Today Jessica is the only staff person at her synagogue, which, she says, “has been mostly lay run for its 60-year history and has relatively few systems in place. Part of their decision to hire a full time rabbi was the realization that if they want to grow, they needed to become more organizationally competent. Part of my job is to bring the congregation into that mindset. Most synagogues today are doing way more than weekly services — they are running programs, advocating in their community and innovating what it means to “do Judaism.”
As nonprofits in the Jewish community, synagogues share much with other nonprofits. “We share similar issues and problems. We all struggle with budget issues and volunteers and staff burnout. What I learned at Hornstein is so clearly applicable to the synagogue,” she says.
Whenever Ellen Smith learns that a prospective student is wavering between a Hornstein dual degree or rabbinical school, she sends them to talk to Jessica.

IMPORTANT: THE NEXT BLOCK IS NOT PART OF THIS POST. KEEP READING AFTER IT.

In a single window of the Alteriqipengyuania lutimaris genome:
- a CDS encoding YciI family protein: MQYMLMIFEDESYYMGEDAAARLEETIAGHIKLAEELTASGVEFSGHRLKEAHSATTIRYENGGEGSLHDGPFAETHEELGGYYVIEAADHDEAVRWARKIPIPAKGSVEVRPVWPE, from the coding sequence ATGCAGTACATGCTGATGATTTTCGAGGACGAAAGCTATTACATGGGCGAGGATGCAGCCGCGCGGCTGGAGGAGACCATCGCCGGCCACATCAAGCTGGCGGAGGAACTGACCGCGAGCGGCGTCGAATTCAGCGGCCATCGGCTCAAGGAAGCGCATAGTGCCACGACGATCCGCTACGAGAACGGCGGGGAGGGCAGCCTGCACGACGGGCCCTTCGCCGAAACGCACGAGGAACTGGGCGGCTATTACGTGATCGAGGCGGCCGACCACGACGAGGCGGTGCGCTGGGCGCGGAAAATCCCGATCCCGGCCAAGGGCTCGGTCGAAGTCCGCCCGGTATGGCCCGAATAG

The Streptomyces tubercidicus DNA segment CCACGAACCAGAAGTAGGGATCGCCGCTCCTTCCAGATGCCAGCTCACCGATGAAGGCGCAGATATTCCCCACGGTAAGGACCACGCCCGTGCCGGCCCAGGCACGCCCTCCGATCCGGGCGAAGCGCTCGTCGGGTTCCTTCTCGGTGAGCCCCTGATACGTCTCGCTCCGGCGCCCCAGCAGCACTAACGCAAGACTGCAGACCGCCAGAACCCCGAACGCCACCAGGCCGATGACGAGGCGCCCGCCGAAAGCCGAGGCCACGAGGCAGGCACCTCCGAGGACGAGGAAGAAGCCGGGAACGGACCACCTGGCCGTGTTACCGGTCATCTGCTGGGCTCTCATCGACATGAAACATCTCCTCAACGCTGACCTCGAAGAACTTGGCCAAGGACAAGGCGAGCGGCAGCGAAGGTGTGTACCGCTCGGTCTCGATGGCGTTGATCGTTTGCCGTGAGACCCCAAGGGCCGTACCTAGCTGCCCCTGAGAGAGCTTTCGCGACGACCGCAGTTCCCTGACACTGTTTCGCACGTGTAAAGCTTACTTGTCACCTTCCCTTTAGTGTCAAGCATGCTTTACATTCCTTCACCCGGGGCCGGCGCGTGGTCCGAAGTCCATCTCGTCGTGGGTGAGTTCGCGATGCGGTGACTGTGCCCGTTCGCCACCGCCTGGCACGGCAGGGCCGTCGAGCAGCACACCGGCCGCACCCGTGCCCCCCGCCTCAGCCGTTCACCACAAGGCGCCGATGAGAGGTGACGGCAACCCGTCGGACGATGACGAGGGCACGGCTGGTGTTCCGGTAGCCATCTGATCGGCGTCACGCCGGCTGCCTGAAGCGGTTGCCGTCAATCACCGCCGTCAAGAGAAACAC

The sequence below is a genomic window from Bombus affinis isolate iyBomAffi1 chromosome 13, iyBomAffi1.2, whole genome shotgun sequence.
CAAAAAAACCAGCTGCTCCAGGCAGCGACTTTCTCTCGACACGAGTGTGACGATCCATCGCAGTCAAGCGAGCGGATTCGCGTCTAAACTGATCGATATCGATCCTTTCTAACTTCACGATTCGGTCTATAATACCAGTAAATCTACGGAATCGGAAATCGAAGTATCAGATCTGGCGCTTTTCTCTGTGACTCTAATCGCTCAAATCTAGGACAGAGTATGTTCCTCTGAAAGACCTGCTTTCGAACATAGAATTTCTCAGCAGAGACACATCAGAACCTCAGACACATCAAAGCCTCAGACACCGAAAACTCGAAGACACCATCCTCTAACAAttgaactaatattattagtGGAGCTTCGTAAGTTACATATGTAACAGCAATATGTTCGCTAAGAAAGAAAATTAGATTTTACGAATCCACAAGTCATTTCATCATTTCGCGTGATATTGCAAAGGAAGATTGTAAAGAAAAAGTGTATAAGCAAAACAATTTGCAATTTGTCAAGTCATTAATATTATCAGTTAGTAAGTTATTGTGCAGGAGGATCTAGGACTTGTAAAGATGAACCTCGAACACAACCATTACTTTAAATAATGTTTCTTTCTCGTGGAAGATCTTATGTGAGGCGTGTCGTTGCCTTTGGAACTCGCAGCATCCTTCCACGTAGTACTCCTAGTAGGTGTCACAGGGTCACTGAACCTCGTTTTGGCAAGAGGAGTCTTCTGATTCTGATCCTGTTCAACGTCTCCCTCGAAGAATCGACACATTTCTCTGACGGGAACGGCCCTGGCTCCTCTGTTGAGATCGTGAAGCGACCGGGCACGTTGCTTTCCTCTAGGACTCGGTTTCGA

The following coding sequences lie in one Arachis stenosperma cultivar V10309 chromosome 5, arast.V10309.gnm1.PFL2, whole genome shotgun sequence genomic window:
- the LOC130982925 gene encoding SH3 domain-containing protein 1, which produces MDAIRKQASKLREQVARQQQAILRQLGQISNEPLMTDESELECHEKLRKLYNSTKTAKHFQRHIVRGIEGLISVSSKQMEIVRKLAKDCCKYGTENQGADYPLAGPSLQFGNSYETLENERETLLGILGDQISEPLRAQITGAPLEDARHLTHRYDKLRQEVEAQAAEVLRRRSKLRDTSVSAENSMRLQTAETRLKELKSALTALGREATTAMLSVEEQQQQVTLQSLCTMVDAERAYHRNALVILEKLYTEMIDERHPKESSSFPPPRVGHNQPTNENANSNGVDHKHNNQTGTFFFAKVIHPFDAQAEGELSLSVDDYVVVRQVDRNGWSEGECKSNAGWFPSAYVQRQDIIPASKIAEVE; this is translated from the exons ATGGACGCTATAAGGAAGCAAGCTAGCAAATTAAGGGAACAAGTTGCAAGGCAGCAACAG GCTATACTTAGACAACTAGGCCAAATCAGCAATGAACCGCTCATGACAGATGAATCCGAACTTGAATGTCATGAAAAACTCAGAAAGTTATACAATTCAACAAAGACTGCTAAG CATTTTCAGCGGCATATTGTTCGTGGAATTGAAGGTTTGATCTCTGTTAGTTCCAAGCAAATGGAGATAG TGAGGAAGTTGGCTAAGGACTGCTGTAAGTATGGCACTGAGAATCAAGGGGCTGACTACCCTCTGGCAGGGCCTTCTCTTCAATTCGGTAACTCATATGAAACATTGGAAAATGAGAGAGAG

“Hornstein has given me the tools I need to succeed,” she says, referring to her work at Temple Beth Shalom. “I am a huge believer in the MBA dual degree program. I truly believe that an MBA will be applicable in most organizations.
“If you are unsure where you want to be in the Jewish world, but know that you want to make an impact, Hornstein will help you,” she says. “The degree is applicable in so many different areas, and always well respected. Even if you might end up in rabbinical school, it is worth it!”
“Sure, eight years in grad school is a long time,” she says laughing. “They were good years. And now I’m looking forward to the next good eight years!”
In Her Own Words: An Interview with Jessica Lowenthgal Weber
“After seeing the ins and outs of the Jewish nonprofit world my whole life, I knew there were many ways our systems could be improved. I wanted to get my Master of Business Administration to help these organizations create best practices and become more efficient, leaving more time for the important work they are doing.”
Rabbi Jessica Lowenthal Weber, MA/MBA'12